Originally created as a black and white icon for The Integer Group in Lakewood, Colorado, I re-created this illustrated logo as a simplistic graphic poster.
Bull riding refers to rodeo sports that involve a rider getting on a large bull and attempting to stay mounted while the animal attempts to buck off the rider. In the American tradition the rider must stay atop the bucking bull for eight seconds. The rider tightly fastens one hand to the bull with a long braided rope. It is a risky sport and has been called “the most dangerous eight seconds in sports.” Outside of the USA, bull riding traditions with varying rules and histories also exist in Canada, Mexico, Brazil, Argentina, New Zealand and Australia, with the majority of them following similar rules, especially with the Professional Bull Riders organization.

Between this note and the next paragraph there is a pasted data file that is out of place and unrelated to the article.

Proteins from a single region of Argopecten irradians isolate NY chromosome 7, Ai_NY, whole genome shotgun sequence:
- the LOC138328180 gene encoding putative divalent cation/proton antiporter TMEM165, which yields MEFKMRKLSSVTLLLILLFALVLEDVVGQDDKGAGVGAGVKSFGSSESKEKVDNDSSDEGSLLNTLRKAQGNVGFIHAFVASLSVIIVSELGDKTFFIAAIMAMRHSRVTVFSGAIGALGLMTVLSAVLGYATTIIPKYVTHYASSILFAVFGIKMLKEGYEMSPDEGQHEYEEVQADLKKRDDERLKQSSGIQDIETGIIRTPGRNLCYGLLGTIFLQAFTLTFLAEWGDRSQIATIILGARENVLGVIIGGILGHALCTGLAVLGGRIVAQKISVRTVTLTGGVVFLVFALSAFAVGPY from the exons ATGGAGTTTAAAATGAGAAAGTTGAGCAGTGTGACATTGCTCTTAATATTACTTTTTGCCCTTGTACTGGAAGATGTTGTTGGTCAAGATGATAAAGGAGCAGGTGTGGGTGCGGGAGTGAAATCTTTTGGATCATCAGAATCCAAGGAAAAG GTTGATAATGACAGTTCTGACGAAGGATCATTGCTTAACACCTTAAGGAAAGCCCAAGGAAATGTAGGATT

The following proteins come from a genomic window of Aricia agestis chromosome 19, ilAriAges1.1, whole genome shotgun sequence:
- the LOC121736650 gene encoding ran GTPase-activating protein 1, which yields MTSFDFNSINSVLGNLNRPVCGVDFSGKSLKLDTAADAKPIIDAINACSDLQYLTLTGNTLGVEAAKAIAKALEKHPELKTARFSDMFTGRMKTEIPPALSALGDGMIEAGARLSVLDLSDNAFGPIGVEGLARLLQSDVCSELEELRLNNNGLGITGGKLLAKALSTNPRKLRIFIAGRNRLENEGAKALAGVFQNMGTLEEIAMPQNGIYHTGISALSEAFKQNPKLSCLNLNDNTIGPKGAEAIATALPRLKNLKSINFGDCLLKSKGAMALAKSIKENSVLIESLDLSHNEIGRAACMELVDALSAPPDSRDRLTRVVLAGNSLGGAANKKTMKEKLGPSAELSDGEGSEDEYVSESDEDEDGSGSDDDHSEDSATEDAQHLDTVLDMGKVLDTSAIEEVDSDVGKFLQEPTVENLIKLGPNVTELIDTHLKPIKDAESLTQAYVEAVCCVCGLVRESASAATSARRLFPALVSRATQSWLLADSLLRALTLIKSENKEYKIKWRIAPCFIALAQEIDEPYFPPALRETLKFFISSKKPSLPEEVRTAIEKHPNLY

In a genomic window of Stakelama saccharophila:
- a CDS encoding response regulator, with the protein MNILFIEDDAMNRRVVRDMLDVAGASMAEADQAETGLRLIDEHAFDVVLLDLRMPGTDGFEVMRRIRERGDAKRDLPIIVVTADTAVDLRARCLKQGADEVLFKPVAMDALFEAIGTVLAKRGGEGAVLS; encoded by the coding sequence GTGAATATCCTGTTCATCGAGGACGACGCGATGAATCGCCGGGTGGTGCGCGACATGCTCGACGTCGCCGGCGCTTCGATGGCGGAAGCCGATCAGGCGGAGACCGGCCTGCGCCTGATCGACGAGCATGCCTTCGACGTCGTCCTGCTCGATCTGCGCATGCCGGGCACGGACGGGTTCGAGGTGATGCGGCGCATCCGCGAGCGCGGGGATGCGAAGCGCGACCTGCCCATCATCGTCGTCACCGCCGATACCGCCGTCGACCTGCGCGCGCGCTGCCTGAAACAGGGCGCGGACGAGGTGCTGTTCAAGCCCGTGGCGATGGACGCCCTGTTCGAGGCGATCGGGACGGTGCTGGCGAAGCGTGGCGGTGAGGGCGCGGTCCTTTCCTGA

Rodeo is a competitive sport which arose out of the working practices of cattle herding in Spain, Mexico, and later the United States, Canada, South America and Australia. It was based on the skills required of the working vaqueros and later, cowboys, in what today is the western United States, western Canada, and northern Mexico. Today it is a sporting event that consists of events that involve horses and other livestock, designed to test the skill and speed of the human cowboy and cowgirl athletes who participate. Professional rodeos generally comprise the following events: tie-down roping, team roping, steer wrestling, saddle bronc riding, bareback bronc riding, bull riding and barrel racing. The events are divided into two basic categories: the rough stock events and the timed events. Depending on sanctioning organization and region, other events such as breakaway roping, goat tying, or pole bending may also be a part of some rodeos.